Are “Homosexual Acts” Sinful?

In humble prayer, I approach this blog post despite my own fears. But in trust and obedience to God, my love, here it goes.

Homosexual sex can be a sin, but so can heterosexual sex. Neither is inherently sinful. Sin does not come from our actions but in our intentions behind our actions. Allow me to explain through experience:

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Much to my surprise, I fell in love my best friend, a fellow woman. When I told her with wet red eyes, she responded with true friendship. “Rach, I thought you were going to tell me someone had died or something! You don’t have to be worry about me. This doesn’t change how I feel about you, honest to God. You have taught me so much about friendship this year. I’m not going anywhere.”

Although she said she could not reciprocate love for me in the form of physical intimacy, I did not love her any less. What wondrous new love this was for me—something truly unconditional. I thought, “This is the healthiest love I’ve ever felt.” But before the thought had a chance to settle, I grabbed it and tried to smother it. I lay awake for hours that night, disgusted that I could call these feelings healthy. I was confused at my disgust because I always supported the LGBT community. If it wasn’t wrong for them, why did I think it was wrong for me?

The next morning, I remember stepping in the shower and thinking, “God, it would be so much easier if I were just dead and did not have to deal with these feelings.” God scolded me with hot water and slapped it in my face. He washed me, purified me, and quenched my thirst. When I turned off the shower, the noise of my mind was silenced and all was quiet. I stepped out of the tub and vowed never to turn back to that place.

I allowed myself explore why I thought this love was healthy. I processed it they best way I knew how—writing. I wrote this:

“In the past, my physical attractions to men have been greedy and lustful. It was not about love. Now, I see it less as something that I want to receive and more of something I want to give… I want to show her that I trust her with all of myself, the good and the bad, the physical and the spiritual, the past and the future.”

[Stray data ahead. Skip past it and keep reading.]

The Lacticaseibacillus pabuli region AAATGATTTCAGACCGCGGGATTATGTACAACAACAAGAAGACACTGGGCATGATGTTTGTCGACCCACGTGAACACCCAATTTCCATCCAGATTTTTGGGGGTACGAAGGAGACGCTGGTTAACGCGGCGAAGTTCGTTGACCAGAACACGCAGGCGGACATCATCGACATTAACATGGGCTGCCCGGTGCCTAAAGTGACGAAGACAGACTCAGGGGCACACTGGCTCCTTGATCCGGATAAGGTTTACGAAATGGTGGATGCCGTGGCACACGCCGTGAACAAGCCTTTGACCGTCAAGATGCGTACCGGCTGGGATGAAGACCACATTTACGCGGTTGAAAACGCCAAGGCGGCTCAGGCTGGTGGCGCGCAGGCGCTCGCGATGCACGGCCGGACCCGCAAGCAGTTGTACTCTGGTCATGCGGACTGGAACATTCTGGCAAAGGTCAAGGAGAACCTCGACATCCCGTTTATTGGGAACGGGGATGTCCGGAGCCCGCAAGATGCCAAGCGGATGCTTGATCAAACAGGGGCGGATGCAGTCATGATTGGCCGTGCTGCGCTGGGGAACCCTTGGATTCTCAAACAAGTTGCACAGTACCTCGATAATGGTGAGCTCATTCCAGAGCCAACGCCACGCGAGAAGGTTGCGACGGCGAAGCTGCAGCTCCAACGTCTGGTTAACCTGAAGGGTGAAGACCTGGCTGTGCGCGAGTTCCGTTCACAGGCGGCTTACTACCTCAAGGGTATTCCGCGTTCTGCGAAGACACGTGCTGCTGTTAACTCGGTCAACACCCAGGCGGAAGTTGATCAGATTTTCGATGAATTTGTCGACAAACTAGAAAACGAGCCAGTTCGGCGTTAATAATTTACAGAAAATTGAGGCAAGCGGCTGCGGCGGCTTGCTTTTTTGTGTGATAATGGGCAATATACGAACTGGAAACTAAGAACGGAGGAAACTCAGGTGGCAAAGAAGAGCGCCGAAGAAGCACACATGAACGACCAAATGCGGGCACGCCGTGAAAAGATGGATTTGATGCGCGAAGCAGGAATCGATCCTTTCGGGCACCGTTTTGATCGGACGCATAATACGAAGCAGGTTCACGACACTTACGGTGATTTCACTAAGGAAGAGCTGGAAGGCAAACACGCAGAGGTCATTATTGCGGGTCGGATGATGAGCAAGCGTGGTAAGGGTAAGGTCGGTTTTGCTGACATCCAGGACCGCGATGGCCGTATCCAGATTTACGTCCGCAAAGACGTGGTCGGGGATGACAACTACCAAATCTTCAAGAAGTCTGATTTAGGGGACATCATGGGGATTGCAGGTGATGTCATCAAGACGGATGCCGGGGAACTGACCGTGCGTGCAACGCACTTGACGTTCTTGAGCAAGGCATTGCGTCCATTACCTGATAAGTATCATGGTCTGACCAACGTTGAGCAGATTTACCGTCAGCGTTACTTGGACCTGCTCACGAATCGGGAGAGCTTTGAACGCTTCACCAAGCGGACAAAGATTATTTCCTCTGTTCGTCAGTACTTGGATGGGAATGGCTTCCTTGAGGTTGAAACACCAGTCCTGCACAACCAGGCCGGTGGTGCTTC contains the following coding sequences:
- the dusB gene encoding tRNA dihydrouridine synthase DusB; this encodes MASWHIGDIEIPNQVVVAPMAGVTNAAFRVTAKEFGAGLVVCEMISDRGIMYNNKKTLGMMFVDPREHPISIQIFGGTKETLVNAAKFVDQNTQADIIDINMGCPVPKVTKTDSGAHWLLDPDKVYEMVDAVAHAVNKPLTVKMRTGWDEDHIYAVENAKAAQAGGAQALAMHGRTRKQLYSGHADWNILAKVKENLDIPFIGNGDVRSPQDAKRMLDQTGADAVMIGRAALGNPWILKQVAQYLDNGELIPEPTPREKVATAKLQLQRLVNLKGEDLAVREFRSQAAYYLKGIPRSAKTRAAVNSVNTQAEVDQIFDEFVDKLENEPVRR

I could not define that kind of love as sin. The devil does not have dominion over love. The devil was tempting me with suicide, not sexual attraction.

About a month after I told my best friend I had feelings for her, God sent me to a Bible Camp for a week of scripture reading with other college students. It certainly was not my idea. I thought I was far too fragile to be trapped in a room with Evangelical Christians reading the Bible that I they used to condemn me. But I trusted God to take care of me.

We read through the first half of the Gospel of Mark. Homosexuality was never specifically mentioned in the scripture. Instead of condemnation, I found a lot of affirmation. As Christ said,

“Whatever goes into a person from the outside cannot defile, since it enters, not the heart but the stomach, and goes out into the sewer… It is what comes out of a person that defiles. For it is from within, from the human heart, that evil intentions come” (Mark 7: 15-20).

Jesus went on to list things that defile including fornication and adultery. I sat by a creek to process this passage. What was God saying about sex? As I watched the water, noticed its clarity. As I listened to it dance, I realized that God was saying that what makes sexual acts sinful is the evil intentions behind them. The acts are actually made clean by God and beautiful as this water, but we make them murky by bringing our dirty intentions to it.

Although I never physically acted on my attraction to my friend, I could not say that act would have been inherently sinful. It could be sinful if I touched her without her consent or tried to pressure her into becoming physical. Even if she did consent it could become sinful if we used each other for selfish gain. But just as God blesses a married husband and wife when they honor each other through sex, he blesses a committed same-sex relationship when they honor each other through sex.   

Sex can be sinful if it comes from a place of lust. Love that is unconditional, selfless and pure is not sinful. May Christians recognize that same-sex relationships are not any different than opposite-sex relationships; they both face the same temptation for evil and potential for good.

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For more posts like this, please read my blog “Christian Bidentity” about my experience as a bisexual Catholic woman.

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When does the bad outweigh the good? (Gettin’ Giglio with it)

“It matters very little to me what you, or any man, thinks of me – I don’t even value my opinion of myself. For I might be quite ignorant of any fault in myself – but that doesn’t justify me before God. My only true judge is the Lord.